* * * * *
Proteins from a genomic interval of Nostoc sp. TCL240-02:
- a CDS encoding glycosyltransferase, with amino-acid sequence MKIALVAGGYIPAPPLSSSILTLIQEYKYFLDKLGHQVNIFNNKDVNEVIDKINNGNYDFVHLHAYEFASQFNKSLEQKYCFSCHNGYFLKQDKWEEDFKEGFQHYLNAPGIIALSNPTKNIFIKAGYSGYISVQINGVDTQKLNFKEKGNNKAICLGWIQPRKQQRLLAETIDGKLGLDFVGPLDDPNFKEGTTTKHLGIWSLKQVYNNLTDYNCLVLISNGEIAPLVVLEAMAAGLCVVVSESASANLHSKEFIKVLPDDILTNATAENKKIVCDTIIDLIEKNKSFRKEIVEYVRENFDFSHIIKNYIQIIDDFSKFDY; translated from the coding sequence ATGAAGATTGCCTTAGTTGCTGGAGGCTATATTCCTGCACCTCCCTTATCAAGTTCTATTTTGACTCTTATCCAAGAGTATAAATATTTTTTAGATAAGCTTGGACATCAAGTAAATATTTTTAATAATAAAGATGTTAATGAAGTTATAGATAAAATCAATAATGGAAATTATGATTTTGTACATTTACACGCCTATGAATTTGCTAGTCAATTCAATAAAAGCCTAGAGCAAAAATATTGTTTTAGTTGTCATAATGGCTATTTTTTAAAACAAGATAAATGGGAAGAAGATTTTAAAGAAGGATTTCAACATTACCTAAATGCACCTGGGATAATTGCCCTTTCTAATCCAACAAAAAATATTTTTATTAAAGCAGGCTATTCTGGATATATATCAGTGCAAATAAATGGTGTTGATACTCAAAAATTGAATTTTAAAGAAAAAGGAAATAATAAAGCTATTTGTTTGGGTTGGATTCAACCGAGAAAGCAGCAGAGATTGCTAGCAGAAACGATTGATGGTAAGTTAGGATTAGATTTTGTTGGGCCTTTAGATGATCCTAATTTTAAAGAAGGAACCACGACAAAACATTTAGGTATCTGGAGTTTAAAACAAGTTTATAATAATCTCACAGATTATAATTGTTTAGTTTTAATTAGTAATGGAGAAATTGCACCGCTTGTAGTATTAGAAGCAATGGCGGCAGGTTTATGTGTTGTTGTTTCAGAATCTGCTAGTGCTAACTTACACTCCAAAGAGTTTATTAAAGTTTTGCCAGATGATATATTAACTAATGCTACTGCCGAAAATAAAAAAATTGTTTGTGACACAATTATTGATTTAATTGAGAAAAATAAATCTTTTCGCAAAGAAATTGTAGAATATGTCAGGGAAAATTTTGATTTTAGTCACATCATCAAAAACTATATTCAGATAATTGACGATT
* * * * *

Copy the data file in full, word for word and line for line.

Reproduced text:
Proteins from a genomic interval of Nostoc sp. TCL240-02:
- a CDS encoding glycosyltransferase, with amino-acid sequence MKIALVAGGYIPAPPLSSSILTLIQEYKYFLDKLGHQVNIFNNKDVNEVIDKINNGNYDFVHLHAYEFASQFNKSLEQKYCFSCHNGYFLKQDKWEEDFKEGFQHYLNAPGIIALSNPTKNIFIKAGYSGYISVQINGVDTQKLNFKEKGNNKAICLGWIQPRKQQRLLAETIDGKLGLDFVGPLDDPNFKEGTTTKHLGIWSLKQVYNNLTDYNCLVLISNGEIAPLVVLEAMAAGLCVVVSESASANLHSKEFIKVLPDDILTNATAENKKIVCDTIIDLIEKNKSFRKEIVEYVRENFDFSHIIKNYIQIIDDFSKFDY; translated from the coding sequence ATGAAGATTGCCTTAGTTGCTGGAGGCTATATTCCTGCACCTCCCTTATCAAGTTCTATTTTGACTCTTATCCAAGAGTATAAATATTTTTTAGATAAGCTTGGACATCAAGTAAATATTTTTAATAATAAAGATGTTAATGAAGTTATAGATAAAATCAATAATGGAAATTATGATTTTGTACATTTACACGCCTATGAATTTGCTAGTCAATTCAATAAAAGCCTAGAGCAAAAATATTGTTTTAGTTGTCATAATGGCTATTTTTTAAAACAAGATAAATGGGAAGAAGATTTTAAAGAAGGATTTCAACATTACCTAAATGCACCTGGGATAATTGCCCTTTCTAATCCAACAAAAAATATTTTTATTAAAGCAGGCTATTCTGGATATATATCAGTGCAAATAAATGGTGTTGATACTCAAAAATTGAATTTTAAAGAAAAAGGAAATAATAAAGCTATTTGTTTGGGTTGGATTCAACCGAGAAAGCAGCAGAGATTGCTAGCAGAAACGATTGATGGTAAGTTAGGATTAGATTTTGTTGGGCCTTTAGATGATCCTAATTTTAAAGAAGGAACCACGACAAAACATTTAGGTATCTGGAGTTTAAAACAAGTTTATAATAATCTCACAGATTATAATTGTTTAGTTTTAATTAGTAATGGAGAAATTGCACCGCTTGTAGTATTAGAAGCAATGGCGGCAGGTTTATGTGTTGTTGTTTCAGAATCTGCTAGTGCTAACTTACACTCCAAAGAGTTTATTAAAGTTTTGCCAGATGATATATTAACTAATGCTACTGCCGAAAATAAAAAAATTGTTTGTGACACAATTATTGATTTAATTGAGAAAAATAAATCTTTTCGCAAAGAAATTGTAGAATATGTCAGGGAAAATTTTGATTTTAGTCACATCATCAAAAACTATATTCAGATAATTGACGATT